Over the past few decades it has become clear that an explicit, reflective approach to teaching NOSK is more effective than assuming that students will develop understandings simply by doing scientific investigations. The latter approach is generally known as an implicit approach (Abd-El-Khalick & Lederman, 2000). What has not been made clear, or has been misunderstood by readers of the literature, is what is meant by explicit, reflective teaching of NOSK. For example, some have misrepresented the explicit, reflective approach as the teacher simply pointing out during a lesson or activity where an aspect of NOSK is relevant (Duschl & Grandy, 2013). Let us be explicit about what it means to be explicit. Explicit does not mean direct instruction or a lecture. The key is asking the types of questions that cause students to reflect on what they have done and concluded within a scientific investigation. For example, while debriefing a class investigation (where students have worked in groups), it becomes clear that not all groups have arrived at the same conclusions. The usual approach to this result in science classrooms is that the teacher conveys that someone must have done something wrong. That is, not everyone arrived at the same desired results. A more accurate approach by the teacher would be to ask the class why everyone did not get the same answer. Naturally, some students will claim that students in dissenting groups did something “wrong.” But, the expert teacher should delve further and ask the class for other possible reasons why laboratory groups disagreed. Is it possible that everyone followed the instructions, but did not get the same result? What are some other reasons other than someone did something wrong? Is this also true in science among scientists? Why do they often disagree? Eventually, the discussion will lead to discussions about scientists and students being different people and they interpret data differently. This is why conclusions and scientific knowledge involve subjectivity, creativity, and are always tentative. This is much different than the teacher simply and didactically, as surmised by Duschl and Grandy (2013), telling students that the reason different groups arrived at different conclusions as a result of the aforementioned reasons. In short, aspects of nature of scientific knowledge are brought to the forefront by carefully crafted teacher questions as opposed to a teacher-centered lecture.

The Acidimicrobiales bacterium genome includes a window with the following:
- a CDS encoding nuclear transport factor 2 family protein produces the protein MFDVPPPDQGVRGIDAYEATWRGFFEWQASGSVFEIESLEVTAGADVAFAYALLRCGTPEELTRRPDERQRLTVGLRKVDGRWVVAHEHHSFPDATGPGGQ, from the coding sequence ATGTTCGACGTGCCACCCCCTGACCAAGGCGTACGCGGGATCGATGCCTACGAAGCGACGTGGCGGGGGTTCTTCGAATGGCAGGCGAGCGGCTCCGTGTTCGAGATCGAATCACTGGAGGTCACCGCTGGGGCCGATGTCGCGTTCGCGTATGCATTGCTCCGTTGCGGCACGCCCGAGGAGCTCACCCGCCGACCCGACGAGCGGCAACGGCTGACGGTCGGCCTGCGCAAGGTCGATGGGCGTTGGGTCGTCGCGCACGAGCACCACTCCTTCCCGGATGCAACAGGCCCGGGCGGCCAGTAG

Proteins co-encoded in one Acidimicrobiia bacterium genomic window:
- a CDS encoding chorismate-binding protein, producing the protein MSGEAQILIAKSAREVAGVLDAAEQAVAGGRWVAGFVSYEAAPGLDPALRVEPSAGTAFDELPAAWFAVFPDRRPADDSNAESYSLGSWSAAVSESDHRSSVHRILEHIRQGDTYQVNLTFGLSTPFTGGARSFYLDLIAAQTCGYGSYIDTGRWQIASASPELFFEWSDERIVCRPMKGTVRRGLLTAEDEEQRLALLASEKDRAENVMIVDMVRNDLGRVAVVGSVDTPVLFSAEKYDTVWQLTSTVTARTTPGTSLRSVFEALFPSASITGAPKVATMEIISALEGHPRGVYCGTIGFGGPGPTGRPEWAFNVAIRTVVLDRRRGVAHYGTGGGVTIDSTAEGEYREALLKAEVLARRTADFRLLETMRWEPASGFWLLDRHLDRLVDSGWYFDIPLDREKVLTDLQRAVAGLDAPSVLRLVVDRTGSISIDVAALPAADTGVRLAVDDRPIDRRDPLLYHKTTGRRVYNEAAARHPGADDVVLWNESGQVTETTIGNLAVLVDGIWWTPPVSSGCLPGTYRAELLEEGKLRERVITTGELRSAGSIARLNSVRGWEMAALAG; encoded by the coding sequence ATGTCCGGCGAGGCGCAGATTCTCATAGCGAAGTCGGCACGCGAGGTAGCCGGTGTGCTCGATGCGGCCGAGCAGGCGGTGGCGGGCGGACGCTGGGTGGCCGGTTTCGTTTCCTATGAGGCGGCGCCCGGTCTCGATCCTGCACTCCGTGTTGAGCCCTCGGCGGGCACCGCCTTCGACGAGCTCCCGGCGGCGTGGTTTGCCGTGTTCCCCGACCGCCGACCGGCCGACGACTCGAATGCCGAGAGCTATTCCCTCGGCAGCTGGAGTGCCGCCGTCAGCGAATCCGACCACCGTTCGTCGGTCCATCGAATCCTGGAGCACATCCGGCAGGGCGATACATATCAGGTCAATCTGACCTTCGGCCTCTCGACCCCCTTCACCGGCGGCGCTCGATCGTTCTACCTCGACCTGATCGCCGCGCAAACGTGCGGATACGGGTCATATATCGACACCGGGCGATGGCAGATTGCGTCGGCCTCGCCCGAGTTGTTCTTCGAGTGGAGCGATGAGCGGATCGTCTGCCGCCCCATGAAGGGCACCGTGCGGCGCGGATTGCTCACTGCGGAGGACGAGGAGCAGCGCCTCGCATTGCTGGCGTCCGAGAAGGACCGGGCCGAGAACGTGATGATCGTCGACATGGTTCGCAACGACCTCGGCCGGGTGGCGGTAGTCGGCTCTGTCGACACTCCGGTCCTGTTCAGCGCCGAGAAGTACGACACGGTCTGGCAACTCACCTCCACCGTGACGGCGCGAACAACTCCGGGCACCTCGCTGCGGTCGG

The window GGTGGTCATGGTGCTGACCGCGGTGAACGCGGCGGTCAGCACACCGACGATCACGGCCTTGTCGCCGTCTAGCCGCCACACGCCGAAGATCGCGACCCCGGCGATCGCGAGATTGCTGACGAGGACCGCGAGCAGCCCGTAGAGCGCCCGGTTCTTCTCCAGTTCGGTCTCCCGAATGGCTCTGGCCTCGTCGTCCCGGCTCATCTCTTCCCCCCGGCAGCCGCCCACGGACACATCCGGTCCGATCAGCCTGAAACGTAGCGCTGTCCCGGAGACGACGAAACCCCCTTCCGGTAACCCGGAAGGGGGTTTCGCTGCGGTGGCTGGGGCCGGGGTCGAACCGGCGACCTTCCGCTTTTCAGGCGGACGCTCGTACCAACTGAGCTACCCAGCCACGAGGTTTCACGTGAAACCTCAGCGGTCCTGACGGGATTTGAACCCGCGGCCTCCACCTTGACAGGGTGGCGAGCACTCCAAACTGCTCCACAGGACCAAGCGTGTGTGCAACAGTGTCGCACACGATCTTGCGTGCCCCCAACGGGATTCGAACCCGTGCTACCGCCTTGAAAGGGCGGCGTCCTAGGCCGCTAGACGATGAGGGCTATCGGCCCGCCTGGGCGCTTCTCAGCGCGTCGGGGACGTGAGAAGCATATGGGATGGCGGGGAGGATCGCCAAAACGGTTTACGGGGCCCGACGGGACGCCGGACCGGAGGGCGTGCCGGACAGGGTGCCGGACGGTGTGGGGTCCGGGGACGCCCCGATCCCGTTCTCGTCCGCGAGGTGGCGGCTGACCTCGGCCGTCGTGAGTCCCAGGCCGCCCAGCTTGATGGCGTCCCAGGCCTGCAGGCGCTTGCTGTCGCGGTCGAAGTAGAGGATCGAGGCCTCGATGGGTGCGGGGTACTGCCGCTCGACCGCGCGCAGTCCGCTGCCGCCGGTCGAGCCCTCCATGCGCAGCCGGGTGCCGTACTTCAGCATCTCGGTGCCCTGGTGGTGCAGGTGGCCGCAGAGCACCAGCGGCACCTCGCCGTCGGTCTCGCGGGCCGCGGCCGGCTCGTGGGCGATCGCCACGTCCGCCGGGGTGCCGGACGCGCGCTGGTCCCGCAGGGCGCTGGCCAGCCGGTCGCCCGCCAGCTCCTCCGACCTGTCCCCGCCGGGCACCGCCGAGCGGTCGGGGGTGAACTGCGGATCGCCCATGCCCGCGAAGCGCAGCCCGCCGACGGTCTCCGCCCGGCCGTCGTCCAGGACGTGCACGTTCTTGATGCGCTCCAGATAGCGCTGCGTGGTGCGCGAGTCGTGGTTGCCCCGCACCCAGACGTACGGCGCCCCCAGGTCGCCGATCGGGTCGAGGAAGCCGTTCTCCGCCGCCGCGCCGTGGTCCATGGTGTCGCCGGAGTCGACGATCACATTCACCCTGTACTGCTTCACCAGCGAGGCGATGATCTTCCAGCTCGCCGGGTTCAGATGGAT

Perhaps another example is in order to make our point as explicit as possible. A very popular laboratory activity used by biology teachers while teaching about mitosis is to have students look at onion root tip alium cells and classify the stage of mitosis each of the cells observed is in. Students collect data from three fields of view under the microscope and use the data to eventually calculate the relative time each stage of mitosis takes. It is an unfortunate activity in terms of NOSK and inquiry, but it is nevertheless quite popular. During the debriefing of this activity, the teacher could ask:
Why did you use three fields of view instead of five?
Did you have difficulty deciding for some cells whether it was in, for example, prophase or interphase?
How definite is the separation of one phase from another?
Did the same group member do all of the observation of cells or did you divide the work among team members?
Does it make a difference that different people or the same people did the observation of cells?
All of these questions can lead to discussions of subjectivity and tentativeness, as well as discussions about scientific inquiry. Again, the teacher never tells the students what is involved, but asks questions that stimulate students to discuss the aspects of NOSK, which are eventually named. It is not didactic and it is not a lecture. This is what is meant by the explicit, reflective approach to teaching NOSK. The content examples used are part of the science curriculum and illustrate way NOSK can be integrated in the curriculum as opposed to requiring a separate course in NOSK. Again, the literature clearly supports an explicit, reflective approach to teaching NOSK. It would be misguided to assume that students will come to understand NOSK simply by doing science investigations. But one can see from these examples there is a logical pedagogical connection between have students experience scientific inquiry and learning about NOSK.